During the Galastonbury festival there is a two-mile aircraft exclusion zone around the site. I flew around it a couple of times and it is an extraordinary sight – the size of a small town covering almost the whole valley floor - and the hills around as locals have cashed in and put up tented camps for refugees from the mud and the overflowing loos.

Two days afterwards, when the exclusion zone was lifted, I flew over the site. Every field was covered in tents, most simply abandoned but others trashed and piled on top of each other. There must have been tens of thousands of them – all probably containing discarded sleeping bags and other detritus of camping. Then there is the rubbish. Despite hundreds of huge litter-bins there is not much grass – or rather mud – that can be seen under a carpet of plastic and cardboard.

Michael Eavis, the owner of Worthy Farm, paints the whole event as some sort of eco, green and environmentally friendly affair. There is an irritating, right-on tone to it where you half expect to see Paul McCartney do one of his hippy V signs and tell you it’s all about peace and love, where horrid capitalism is parked in a corner for a long weekend.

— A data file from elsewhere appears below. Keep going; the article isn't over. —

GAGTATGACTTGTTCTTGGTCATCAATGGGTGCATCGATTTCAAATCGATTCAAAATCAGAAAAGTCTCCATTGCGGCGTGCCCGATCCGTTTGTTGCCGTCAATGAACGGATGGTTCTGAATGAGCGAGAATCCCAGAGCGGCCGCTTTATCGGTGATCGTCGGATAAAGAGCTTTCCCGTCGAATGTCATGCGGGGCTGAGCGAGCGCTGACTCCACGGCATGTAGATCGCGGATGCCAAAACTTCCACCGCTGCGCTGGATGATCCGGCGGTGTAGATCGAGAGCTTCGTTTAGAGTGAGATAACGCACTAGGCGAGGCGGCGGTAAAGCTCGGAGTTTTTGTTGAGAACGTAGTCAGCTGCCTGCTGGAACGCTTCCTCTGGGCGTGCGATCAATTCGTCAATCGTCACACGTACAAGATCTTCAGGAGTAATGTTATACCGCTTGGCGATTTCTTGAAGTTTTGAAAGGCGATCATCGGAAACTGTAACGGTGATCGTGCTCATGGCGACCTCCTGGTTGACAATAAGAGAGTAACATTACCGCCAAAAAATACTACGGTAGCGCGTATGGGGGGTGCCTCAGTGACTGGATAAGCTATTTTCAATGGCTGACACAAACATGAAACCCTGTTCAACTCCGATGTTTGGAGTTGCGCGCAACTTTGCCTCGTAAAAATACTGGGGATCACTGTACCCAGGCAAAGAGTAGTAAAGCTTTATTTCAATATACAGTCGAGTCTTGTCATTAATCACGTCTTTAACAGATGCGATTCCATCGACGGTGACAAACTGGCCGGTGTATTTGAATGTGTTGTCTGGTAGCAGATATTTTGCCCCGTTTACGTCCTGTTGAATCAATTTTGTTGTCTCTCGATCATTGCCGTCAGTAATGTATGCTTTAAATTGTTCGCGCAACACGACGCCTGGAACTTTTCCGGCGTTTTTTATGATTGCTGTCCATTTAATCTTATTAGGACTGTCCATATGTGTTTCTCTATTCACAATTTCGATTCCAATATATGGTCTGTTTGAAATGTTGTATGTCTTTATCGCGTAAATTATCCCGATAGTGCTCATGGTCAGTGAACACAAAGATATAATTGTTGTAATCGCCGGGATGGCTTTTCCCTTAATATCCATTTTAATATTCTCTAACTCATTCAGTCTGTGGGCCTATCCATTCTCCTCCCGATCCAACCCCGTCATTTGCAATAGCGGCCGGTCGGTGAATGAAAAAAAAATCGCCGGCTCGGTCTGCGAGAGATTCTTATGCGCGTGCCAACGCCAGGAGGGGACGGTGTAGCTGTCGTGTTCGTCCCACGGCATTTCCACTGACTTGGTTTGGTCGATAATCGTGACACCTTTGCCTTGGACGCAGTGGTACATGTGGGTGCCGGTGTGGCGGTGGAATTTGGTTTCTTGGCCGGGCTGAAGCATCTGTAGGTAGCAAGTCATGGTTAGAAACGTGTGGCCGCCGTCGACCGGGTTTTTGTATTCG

Of course it’s not. It is a consumer pig-fest pure and simple - where middle class people take lots of drugs, listen to music made by bands that earn millions from them, leave all their rubbish where they drop it and then abandon their throw-away camping equipment when they go home.

I wish they’d just give the eco bullshit a rest.

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